Language – how is it that such a familiar and naturally occurring phenomenon is acquired? We seem to know how certain complex aspects of our body work, like the human respiratory system, the human reproductive system and the human digestive system. However, how is it that we do not have a better understanding of how humans acquire language? Even through extensive questioning, linguists, cognitive scientists and psychologists, still have not reached a conclusive answer. Bloomfield, an influential US linguist, was amongst many who attempted to solve this baffling, yet intriguing question. He believed that “language learning is doubtless the greatest intellectual feat any of us is ever required to perform” (1933: 29). More recently, Aitchison claimed that “if an animal is innately programmed for some type of behaviour then there are likely to be biological clues” (2008: 40). In short, the mouth, tongue, lips and vocal chords make it evident that we are biologically equipped to produce language, but the difficult question is determining what exactly is innate (Aitchison 2008). This leads us to the discussion of the individuals who have attempted to produce a finite theory on how it is we, as humans, acquire such an art. The nature/nurture debate, as it is commonly known, has become a matter of much controversy in the study of linguistics.
The present debate concerns itself with two very different theories surrounding how it is we acquire language. Nativist thinkers – those who stand on the ‘nature’ side of the fence – suggest that the property of language is inborn and genetically determined (Saxton 2010), and that we have an internal structure, or separate module in the brain, that specifically enables us to acquire language, especially grammatical rules (Lust 2006). The most significant proponent of the nature argument is Noam Chomsky. Chomsky proposed that “children actively construct the rule systems of their native language aided by a brain already pre-wired with a special language capacity” (Stilwell Peccei 2006: 3). He also feels that because children appear to acquire language with great ease, and go through stages of development roughly at the same time that, this must be due to the fact languages have “a set of core linguistic properties that are common to all human languages” (Saxton 2010: 191). Furthermore, these properties are mapped out by the child as they match what “they hear with the internal grammatical structures they already possess” (Peccei 2006:114). Nativists claim that there must be an internal mechanism present as children cannot simply acquire language via their surrounding environment due to the fact it is impoverished.
On the other hand, the nurture side of the debate presents us with the behaviourist and functionalist thinkers. Behaviourists, such as B. F. Skinner, concern themselves with the idea that language acquisition is a “passive process of imitating the speech they […] [hear] from adults” (Peccei 2006: 2). Skinner proposed that this process of imitation was “accompanied by positive reinforcement when […] [a child got something right] and negative reinforcement when they got […] [something] wrong” (Peccei 2006: 2). Skinner also proposed that all we need to acquire language are “controlling variables” that would “enable us to predict specific utterances” (Aitchison 2008: 3). However, it is evident that children do a lot more than imitation and prediction. The functionalist thinkers feel that there must be another explanation that ultimately shows children acquire language via input, from caregivers, that will eventually result in them cracking the code to language in order for them to make sense of the world (Bates & MacWhinney 1989). The claim is that “the forms of natural languages are created, governed, constrained, acquired and used in the service of communicative functions” (Bates & MacWhinney 1989: 3). That is, in order for a child to use their native language, they must first understand the correlation between what it is they are experiencing and what this means in order to use language.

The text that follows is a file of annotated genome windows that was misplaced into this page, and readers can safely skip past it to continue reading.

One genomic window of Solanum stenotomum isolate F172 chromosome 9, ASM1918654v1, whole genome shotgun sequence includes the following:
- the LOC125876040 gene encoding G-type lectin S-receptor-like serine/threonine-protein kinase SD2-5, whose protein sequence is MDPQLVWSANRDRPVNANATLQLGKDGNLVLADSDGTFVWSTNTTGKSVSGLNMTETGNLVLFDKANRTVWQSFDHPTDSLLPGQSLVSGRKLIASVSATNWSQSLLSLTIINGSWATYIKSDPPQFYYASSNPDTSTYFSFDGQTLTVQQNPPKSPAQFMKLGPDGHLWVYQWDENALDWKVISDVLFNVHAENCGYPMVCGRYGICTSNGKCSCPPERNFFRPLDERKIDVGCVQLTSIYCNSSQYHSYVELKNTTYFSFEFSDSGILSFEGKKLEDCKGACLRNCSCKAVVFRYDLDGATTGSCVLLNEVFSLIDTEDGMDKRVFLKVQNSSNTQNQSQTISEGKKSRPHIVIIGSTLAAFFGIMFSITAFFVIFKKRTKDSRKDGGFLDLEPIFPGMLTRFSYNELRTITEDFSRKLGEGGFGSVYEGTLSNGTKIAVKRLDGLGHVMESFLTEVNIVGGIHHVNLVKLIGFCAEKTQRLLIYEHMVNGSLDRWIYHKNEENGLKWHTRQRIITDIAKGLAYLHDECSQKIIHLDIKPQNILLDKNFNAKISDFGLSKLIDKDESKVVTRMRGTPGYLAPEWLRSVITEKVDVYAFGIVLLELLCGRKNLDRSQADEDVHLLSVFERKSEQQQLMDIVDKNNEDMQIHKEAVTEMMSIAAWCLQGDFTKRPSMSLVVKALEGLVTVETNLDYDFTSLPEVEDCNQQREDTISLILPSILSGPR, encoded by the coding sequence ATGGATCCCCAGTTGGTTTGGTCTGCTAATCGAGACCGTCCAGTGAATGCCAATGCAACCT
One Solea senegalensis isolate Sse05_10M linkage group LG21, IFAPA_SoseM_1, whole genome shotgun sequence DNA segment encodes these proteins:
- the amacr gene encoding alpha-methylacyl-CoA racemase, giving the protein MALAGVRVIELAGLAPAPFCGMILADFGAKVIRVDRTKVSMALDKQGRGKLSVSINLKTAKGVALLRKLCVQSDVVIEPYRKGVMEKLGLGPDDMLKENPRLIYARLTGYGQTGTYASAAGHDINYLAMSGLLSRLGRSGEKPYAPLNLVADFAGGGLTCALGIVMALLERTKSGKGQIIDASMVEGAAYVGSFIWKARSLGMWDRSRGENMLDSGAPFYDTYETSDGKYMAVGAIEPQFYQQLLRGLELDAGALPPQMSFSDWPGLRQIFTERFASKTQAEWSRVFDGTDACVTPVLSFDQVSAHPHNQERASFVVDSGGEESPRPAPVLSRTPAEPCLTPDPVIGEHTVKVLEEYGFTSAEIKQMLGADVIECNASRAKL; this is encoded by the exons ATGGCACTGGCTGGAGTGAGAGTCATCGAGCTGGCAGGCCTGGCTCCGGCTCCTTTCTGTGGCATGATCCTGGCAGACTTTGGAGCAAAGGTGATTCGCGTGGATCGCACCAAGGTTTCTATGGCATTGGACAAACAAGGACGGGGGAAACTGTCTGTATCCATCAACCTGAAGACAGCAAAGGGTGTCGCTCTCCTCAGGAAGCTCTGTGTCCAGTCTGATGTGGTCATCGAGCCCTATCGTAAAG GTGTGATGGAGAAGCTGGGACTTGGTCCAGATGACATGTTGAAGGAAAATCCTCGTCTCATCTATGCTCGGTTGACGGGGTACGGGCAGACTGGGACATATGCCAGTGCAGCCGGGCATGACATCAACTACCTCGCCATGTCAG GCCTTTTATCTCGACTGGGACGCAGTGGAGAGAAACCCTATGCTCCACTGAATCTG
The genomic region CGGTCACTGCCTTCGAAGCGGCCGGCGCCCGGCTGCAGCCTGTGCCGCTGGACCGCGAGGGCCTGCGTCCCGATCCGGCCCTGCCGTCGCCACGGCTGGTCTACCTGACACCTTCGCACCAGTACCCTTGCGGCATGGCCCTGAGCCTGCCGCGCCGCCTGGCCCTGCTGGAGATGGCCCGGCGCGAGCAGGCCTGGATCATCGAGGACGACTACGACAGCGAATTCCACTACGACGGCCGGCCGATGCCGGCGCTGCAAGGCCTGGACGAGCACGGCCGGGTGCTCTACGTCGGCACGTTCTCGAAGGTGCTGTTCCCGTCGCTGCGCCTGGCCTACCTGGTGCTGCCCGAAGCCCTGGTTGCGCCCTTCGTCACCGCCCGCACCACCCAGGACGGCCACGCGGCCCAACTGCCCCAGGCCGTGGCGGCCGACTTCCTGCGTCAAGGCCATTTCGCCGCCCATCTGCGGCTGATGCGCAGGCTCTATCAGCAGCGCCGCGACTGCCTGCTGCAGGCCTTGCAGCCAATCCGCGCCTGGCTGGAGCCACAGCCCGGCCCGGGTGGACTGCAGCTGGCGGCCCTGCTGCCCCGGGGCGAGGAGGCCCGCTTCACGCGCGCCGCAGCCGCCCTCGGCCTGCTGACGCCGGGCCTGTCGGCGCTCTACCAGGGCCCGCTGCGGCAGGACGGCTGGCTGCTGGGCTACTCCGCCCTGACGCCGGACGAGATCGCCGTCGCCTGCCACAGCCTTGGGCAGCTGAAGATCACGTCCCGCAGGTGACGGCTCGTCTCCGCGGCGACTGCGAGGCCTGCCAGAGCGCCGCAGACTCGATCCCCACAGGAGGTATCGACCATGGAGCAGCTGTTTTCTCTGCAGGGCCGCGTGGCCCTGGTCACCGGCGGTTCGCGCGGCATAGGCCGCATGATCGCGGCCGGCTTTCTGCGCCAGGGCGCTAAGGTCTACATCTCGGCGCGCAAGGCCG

Even after exploring both possibilities, it is hard to come to a definitive conclusion when there is so little proof supporting either theory. Do we as humans acquire language because we are born with the ability to do so? Or is it that we are able to learn this highly complex language system because we are “highly intelligent animals” (Aitchison 2008: xvi). Or could it be that we have lost sight of an explanation, due to the familiarity of language, and have failed to question the most obvious aspects? (Aitchison 2008). Will the puzzle, that is language acquisition, ever be solved?
ASHLIEGH GEORGE, English Language undergraduate, University of Chester, UK
Bates, E. A. & MacWhinney, B. (1989) Functionalism and the Competition Model. In: MacWhinney, B. and Bates, E. A. (eds.), The cross- linguistic study of sentence processing. Cambridge: Cambridge University Press.